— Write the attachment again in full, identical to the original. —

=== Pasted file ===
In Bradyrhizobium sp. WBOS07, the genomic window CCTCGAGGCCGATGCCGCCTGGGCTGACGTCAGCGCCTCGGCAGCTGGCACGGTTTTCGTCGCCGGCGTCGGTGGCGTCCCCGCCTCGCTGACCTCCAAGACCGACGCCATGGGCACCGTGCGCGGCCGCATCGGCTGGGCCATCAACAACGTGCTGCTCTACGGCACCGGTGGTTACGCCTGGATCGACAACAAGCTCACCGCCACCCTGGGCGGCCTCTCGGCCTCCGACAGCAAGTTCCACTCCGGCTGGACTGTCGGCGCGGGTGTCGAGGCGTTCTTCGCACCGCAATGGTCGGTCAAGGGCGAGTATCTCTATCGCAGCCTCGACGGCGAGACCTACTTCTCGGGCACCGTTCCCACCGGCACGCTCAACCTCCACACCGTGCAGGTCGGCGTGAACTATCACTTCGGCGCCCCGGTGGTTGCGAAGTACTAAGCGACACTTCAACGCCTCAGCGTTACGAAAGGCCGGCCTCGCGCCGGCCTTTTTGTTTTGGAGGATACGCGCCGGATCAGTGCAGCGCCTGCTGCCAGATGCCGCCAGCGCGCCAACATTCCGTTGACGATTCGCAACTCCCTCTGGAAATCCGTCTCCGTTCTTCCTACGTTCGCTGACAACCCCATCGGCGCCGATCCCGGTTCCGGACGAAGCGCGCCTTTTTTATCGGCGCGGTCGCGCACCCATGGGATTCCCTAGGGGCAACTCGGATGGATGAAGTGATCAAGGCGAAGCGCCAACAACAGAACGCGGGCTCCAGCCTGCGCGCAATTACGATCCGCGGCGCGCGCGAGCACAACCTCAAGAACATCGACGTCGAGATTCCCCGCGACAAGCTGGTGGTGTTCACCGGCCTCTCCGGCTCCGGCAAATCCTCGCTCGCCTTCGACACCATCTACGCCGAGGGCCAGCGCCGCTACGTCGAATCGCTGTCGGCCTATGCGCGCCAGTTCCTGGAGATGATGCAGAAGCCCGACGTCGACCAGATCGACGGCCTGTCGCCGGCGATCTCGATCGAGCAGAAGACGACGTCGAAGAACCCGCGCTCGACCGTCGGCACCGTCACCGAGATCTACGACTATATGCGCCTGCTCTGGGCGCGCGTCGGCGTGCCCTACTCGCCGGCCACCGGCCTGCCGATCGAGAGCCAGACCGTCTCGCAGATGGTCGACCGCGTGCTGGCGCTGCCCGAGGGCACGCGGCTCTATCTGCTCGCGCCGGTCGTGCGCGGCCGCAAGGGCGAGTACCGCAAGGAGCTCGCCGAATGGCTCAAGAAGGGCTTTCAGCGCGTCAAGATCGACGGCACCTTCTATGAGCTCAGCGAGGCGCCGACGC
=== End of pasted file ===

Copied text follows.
In Bradyrhizobium sp. WBOS07, the genomic window CCTCGAGGCCGATGCCGCCTGGGCTGACGTCAGCGCCTCGGCAGCTGGCACGGTTTTCGTCGCCGGCGTCGGTGGCGTCCCCGCCTCGCTGACCTCCAAGACCGACGCCATGGGCACCGTGCGCGGCCGCATCGGCTGGGCCATCAACAACGTGCTGCTCTACGGCACCGGTGGTTACGCCTGGATCGACAACAAGCTCACCGCCACCCTGGGCGGCCTCTCGGCCTCCGACAGCAAGTTCCACTCCGGCTGGACTGTCGGCGCGGGTGTCGAGGCGTTCTTCGCACCGCAATGGTCGGTCAAGGGCGAGTATCTCTATCGCAGCCTCGACGGCGAGACCTACTTCTCGGGCACCGTTCCCACCGGCACGCTCAACCTCCACACCGTGCAGGTCGGCGTGAACTATCACTTCGGCGCCCCGGTGGTTGCGAAGTACTAAGCGACACTTCAACGCCTCAGCGTTACGAAAGGCCGGCCTCGCGCCGGCCTTTTTGTTTTGGAGGATACGCGCCGGATCAGTGCAGCGCCTGCTGCCAGATGCCGCCAGCGCGCCAACATTCCGTTGACGATTCGCAACTCCCTCTGGAAATCCGTCTCCGTTCTTCCTACGTTCGCTGACAACCCCATCGGCGCCGATCCCGGTTCCGGACGAAGCGCGCCTTTTTTATCGGCGCGGTCGCGCACCCATGGGATTCCCTAGGGGCAACTCGGATGGATGAAGTGATCAAGGCGAAGCGCCAACAACAGAACGCGGGCTCCAGCCTGCGCGCAATTACGATCCGCGGCGCGCGCGAGCACAACCTCAAGAACATCGACGTCGAGATTCCCCGCGACAAGCTGGTGGTGTTCACCGGCCTCTCCGGCTCCGGCAAATCCTCGCTCGCCTTCGACACCATCTACGCCGAGGGCCAGCGCCGCTACGTCGAATCGCTGTCGGCCTATGCGCGCCAGTTCCTGGAGATGATGCAGAAGCCCGACGTCGACCAGATCGACGGCCTGTCGCCGGCGATCTCGATCGAGCAGAAGACGACGTCGAAGAACCCGCGCTCGACCGTCGGCACCGTCACCGAGATCTACGACTATATGCGCCTGCTCTGGGCGCGCGTCGGCGTGCCCTACTCGCCGGCCACCGGCCTGCCGATCGAGAGCCAGACCGTCTCGCAGATGGTCGACCGCGTGCTGGCGCTGCCCGAGGGCACGCGGCTCTATCTGCTCGCGCCGGTCGTGCGCGGCCGCAAGGGCGAGTACCGCAAGGAGCTCGCCGAATGGCTCAAGAAGGGCTTTCAGCGCGTCAAGATCGACGGCACCTTCTATGAGCTCAGCGAGGCGCCGACGC